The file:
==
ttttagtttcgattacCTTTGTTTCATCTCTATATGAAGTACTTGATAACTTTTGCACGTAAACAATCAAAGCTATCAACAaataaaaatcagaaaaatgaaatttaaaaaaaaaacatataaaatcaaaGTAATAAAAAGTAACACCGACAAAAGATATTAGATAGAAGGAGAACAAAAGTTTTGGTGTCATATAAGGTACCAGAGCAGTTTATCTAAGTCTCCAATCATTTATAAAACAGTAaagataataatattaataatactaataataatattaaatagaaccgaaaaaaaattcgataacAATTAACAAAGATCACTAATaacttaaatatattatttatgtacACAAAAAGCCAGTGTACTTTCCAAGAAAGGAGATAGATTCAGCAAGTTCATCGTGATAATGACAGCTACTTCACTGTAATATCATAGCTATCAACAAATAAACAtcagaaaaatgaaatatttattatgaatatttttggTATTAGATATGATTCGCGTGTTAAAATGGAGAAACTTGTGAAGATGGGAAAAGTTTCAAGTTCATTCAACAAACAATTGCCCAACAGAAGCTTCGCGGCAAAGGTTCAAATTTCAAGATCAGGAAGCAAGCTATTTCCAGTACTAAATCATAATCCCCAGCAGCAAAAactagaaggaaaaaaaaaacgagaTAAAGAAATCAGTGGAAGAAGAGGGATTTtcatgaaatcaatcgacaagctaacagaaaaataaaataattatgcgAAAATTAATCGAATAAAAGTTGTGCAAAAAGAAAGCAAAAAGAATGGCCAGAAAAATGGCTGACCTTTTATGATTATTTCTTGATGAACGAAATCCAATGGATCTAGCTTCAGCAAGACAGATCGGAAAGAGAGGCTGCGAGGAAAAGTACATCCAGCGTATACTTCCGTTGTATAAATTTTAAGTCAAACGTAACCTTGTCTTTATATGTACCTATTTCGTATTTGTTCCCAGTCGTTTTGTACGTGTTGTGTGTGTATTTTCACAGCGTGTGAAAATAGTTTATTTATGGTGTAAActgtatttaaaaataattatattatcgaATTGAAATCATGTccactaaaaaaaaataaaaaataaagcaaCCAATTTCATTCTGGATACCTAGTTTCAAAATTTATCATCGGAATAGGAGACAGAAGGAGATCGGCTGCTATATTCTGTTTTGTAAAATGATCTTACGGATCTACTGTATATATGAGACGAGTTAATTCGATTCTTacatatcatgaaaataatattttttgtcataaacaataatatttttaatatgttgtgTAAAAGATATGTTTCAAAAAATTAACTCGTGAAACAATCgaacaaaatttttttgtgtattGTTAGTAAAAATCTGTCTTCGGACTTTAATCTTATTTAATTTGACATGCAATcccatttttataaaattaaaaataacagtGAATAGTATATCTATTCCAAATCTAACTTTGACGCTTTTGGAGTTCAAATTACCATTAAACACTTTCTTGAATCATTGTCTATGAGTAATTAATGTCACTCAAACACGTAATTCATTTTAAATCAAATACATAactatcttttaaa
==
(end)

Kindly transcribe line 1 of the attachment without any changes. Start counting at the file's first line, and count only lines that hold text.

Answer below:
ttttagtttcgattacCTTTGTTTCATCTCTATATGAAGTACTTGATAACTTTTGCACGTAAACAATCAAAGCTATCAACAaataaaaatcagaaaaatgaaatttaaaaaaaaaacatataaaatcaaaGTAATAAAAAGTAACACCGACAAAAGATATTAGATAGAAGGAGAACAAAAGTTTTGGTGTCATATAAGGTACCAGAGCAGTTTATCTAAGTCTCCAATCATTTATAAAACAGTAaagataataatattaataatactaataataatattaaatagaaccgaaaaaaaattcgataacAATTAACAAAGATCACTAATaacttaaatatattatttatgtacACAAAAAGCCAGTGTACTTTCCAAGAAAGGAGATAGATTCAGCAAGTTCATCGTGATAATGACAGCTACTTCACTGTAATATCATAGCTATCAACAAATAAACAtcagaaaaatgaaatatttattatgaatatttttggTATTAGATATGATTCGCGTGTTAAAATGGAGAAACTTGTGAAGATGGGAAAAGTTTCAAGTTCATTCAACAAACAATTGCCCAACAGAAGCTTCGCGGCAAAGGTTCAAATTTCAAGATCAGGAAGCAAGCTATTTCCAGTACTAAATCATAATCCCCAGCAGCAAAAactagaaggaaaaaaaaaacgagaTAAAGAAATCAGTGGAAGAAGAGGGATTTtcatgaaatcaatcgacaagctaacagaaaaataaaataattatgcgAAAATTAATCGAATAAAAGTTGTGCAAAAAGAAAGCAAAAAGAATGGCCAGAAAAATGGCTGACCTTTTATGATTATTTCTTGATGAACGAAATCCAATGGATCTAGCTTCAGCAAGACAGATCGGAAAGAGAGGCTGCGAGGAAAAGTACATCCAGCGTATACTTCCGTTGTATAAATTTTAAGTCAAACGTAACCTTGTCTTTATATGTACCTATTTCGTATTTGTTCCCAGTCGTTTTGTACGTGTTGTGTGTGTATTTTCACAGCGTGTGAAAATAGTTTATTTATGGTGTAAActgtatttaaaaataattatattatcgaATTGAAATCATGTccactaaaaaaaaataaaaaataaagcaaCCAATTTCATTCTGGATACCTAGTTTCAAAATTTATCATCGGAATAGGAGACAGAAGGAGATCGGCTGCTATATTCTGTTTTGTAAAATGATCTTACGGATCTACTGTATATATGAGACGAGTTAATTCGATTCTTacatatcatgaaaataatattttttgtcataaacaataatatttttaatatgttgtgTAAAAGATATGTTTCAAAAAATTAACTCGTGAAACAATCgaacaaaatttttttgtgtattGTTAGTAAAAATCTGTCTTCGGACTTTAATCTTATTTAATTTGACATGCAATcccatttttataaaattaaaaataacagtGAATAGTATATCTATTCCAAATCTAACTTTGACGCTTTTGGAGTTCAAATTACCATTAAACACTTTCTTGAATCATTGTCTATGAGTAATTAATGTCACTCAAACACGTAATTCATTTTAAATCAAATACATAactatcttttaaa